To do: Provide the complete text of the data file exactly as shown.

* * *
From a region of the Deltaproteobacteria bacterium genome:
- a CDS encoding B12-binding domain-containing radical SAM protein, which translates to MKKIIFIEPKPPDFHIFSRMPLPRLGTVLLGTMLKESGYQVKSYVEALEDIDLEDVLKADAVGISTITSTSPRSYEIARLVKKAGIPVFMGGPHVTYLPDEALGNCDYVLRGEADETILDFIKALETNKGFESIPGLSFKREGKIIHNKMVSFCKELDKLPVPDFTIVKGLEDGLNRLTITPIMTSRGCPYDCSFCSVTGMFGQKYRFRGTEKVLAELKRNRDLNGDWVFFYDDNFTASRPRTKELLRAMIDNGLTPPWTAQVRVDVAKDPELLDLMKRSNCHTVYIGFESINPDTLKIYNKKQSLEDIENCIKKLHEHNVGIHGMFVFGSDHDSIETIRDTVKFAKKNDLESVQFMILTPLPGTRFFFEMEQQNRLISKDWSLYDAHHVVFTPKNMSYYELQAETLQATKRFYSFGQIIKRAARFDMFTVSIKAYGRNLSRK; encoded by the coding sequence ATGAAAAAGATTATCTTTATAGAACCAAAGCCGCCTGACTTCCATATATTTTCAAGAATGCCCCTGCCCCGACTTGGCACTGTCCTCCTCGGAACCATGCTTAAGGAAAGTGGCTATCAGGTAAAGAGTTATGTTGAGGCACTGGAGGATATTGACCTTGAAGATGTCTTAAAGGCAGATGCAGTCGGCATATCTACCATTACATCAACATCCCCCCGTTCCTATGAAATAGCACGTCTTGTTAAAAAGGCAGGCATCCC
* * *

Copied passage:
From a region of the Deltaproteobacteria bacterium genome:
- a CDS encoding B12-binding domain-containing radical SAM protein, which translates to MKKIIFIEPKPPDFHIFSRMPLPRLGTVLLGTMLKESGYQVKSYVEALEDIDLEDVLKADAVGISTITSTSPRSYEIARLVKKAGIPVFMGGPHVTYLPDEALGNCDYVLRGEADETILDFIKALETNKGFESIPGLSFKREGKIIHNKMVSFCKELDKLPVPDFTIVKGLEDGLNRLTITPIMTSRGCPYDCSFCSVTGMFGQKYRFRGTEKVLAELKRNRDLNGDWVFFYDDNFTASRPRTKELLRAMIDNGLTPPWTAQVRVDVAKDPELLDLMKRSNCHTVYIGFESINPDTLKIYNKKQSLEDIENCIKKLHEHNVGIHGMFVFGSDHDSIETIRDTVKFAKKNDLESVQFMILTPLPGTRFFFEMEQQNRLISKDWSLYDAHHVVFTPKNMSYYELQAETLQATKRFYSFGQIIKRAARFDMFTVSIKAYGRNLSRK; encoded by the coding sequence ATGAAAAAGATTATCTTTATAGAACCAAAGCCGCCTGACTTCCATATATTTTCAAGAATGCCCCTGCCCCGACTTGGCACTGTCCTCCTCGGAACCATGCTTAAGGAAAGTGGCTATCAGGTAAAGAGTTATGTTGAGGCACTGGAGGATATTGACCTTGAAGATGTCTTAAAGGCAGATGCAGTCGGCATATCTACCATTACATCAACATCCCCCCGTTCCTATGAAATAGCACGTCTTGTTAAAAAGGCAGGCATCCC